Play the game: Jack Black speaks about playing a teen girl
Jumanji: Welcome to the Jungle, directed by Jake Kasdan, serves as a standalone sequel to the original Jumanji (1995), and stars Dwayne Johnson, Jack Black, Kevin Hart, and Nick Jonas. The film’s plot is set 21 years after the first, and follows four teenagers who are transported into the world of Jumanji, and must beat the game to return to the real world. Jack Black tells us how the film also pays tribute to Robin Williams, star of the original, who died in 2014...
How does Jumanji reference the late Robin Williams?
As you know, in the original, Alan Parish, Robin William’s character gets sucked into the game when he is a little boy, and he has to survive for 25 years in the deep dark jungles of Jumanji, but we never see that. So this movie fills in where he was for all that time. And even though he is not there, the remnants of him are still there. Like the house that he built, it’s like a Swiss family Robinson situation — and we find clues about how he was able to survive, and it helps us in the game as well. So his presence is very much felt even though he’s not in it.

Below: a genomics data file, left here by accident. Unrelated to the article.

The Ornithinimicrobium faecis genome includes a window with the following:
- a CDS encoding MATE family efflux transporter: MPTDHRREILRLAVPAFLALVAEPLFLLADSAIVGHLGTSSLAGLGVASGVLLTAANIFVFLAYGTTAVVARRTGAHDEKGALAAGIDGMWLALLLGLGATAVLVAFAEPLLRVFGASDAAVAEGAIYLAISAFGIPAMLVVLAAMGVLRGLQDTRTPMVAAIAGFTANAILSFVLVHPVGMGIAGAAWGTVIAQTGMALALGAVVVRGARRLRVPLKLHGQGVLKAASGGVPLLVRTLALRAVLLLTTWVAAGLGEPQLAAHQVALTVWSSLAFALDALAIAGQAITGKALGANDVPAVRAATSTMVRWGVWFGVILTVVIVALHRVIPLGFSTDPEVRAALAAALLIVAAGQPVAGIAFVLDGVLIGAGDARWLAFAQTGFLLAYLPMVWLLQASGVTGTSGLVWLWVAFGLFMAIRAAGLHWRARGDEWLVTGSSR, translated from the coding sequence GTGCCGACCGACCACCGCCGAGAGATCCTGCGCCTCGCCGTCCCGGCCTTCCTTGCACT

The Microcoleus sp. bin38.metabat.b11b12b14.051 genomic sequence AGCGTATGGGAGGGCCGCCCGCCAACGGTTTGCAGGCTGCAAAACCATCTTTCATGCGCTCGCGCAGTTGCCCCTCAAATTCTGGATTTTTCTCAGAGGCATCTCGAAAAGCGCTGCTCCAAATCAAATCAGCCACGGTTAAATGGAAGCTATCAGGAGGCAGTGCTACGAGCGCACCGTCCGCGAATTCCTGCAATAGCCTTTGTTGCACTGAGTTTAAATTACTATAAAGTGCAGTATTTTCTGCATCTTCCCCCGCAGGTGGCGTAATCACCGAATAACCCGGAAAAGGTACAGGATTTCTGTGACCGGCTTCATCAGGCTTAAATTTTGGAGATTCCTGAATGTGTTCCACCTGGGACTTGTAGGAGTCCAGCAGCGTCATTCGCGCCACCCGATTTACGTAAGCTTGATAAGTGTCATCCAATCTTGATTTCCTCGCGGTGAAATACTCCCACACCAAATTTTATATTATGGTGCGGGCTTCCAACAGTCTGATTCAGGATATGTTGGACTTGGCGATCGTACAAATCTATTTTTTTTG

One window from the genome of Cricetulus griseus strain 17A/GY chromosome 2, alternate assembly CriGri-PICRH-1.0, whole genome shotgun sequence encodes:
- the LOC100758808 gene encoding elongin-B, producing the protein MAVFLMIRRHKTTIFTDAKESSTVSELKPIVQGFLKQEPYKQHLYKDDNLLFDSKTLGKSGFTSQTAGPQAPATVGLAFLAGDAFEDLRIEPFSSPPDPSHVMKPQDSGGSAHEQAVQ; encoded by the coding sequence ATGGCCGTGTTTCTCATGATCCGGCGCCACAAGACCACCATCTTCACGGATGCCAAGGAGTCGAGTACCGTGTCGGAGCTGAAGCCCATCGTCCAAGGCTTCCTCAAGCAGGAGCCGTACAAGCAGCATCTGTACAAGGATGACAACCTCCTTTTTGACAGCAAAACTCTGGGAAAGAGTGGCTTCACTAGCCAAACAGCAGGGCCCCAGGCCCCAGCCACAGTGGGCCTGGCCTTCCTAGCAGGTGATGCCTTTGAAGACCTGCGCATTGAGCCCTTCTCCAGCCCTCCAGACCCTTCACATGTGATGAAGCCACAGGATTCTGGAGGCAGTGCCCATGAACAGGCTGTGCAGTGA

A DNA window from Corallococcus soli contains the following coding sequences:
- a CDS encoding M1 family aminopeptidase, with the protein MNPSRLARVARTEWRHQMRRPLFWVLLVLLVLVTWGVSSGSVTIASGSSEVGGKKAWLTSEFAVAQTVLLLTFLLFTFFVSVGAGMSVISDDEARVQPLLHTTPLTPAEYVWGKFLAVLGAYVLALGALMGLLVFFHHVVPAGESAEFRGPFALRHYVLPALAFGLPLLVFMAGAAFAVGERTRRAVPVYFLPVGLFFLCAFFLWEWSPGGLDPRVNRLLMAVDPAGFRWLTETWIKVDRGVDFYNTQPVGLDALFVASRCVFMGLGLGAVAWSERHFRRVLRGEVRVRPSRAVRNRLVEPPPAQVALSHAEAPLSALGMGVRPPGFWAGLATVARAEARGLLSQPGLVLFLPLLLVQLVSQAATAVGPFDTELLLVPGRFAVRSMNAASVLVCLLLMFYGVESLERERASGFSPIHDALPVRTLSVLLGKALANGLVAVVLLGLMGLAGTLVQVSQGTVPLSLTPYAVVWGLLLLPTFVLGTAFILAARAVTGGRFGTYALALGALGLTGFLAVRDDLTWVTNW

What exactly is Robin’s presence? Is he a spirit in the film?
I mean the spirit and vibe. The spirit of adventure is definitely infused in the movie. The original was great, and everybody who worked on this movie loved the original.
A question about your role as Bethany: To play a teenage girl can be stereotyped.
You’re not going to be funny if you’re worried about stereotypes and political norms. I don’t have a distain for the character. I really love Bethany. It was fun playing her.
Were you the most popular person in school like Bethany?
No, I wasn’t. There was just a switch that I flipped. It’s play. It’s pretend, it’s what if... I mean, you could do this too, let’s go out on the beach! You pretend to be a boy, I’ll be a girl. It’s very basic. It’s childlike. It’s fun, and I don’t have any deep insights into the opposite sex.
As a mock rocker, you’re actually quite good. Have you ever wanted to make art from a non-ironical place?
I do, from time to time. Even with Tenacious D, some of the songs are not ironic. We have a song in the last album called Throwdown that’s all about organised religion, and how they pose a threat to the world. We get serious. I get serious all the time.
More in music than in acting?
Probably, yeah. All the films I have done are more or less comedy. I’ve never done any straight dramas.
Would you like to do one?
Not really. Life has so much comedy that it’s weird to even make a movie without any comedy, and I’m like what is that? It seems false to me.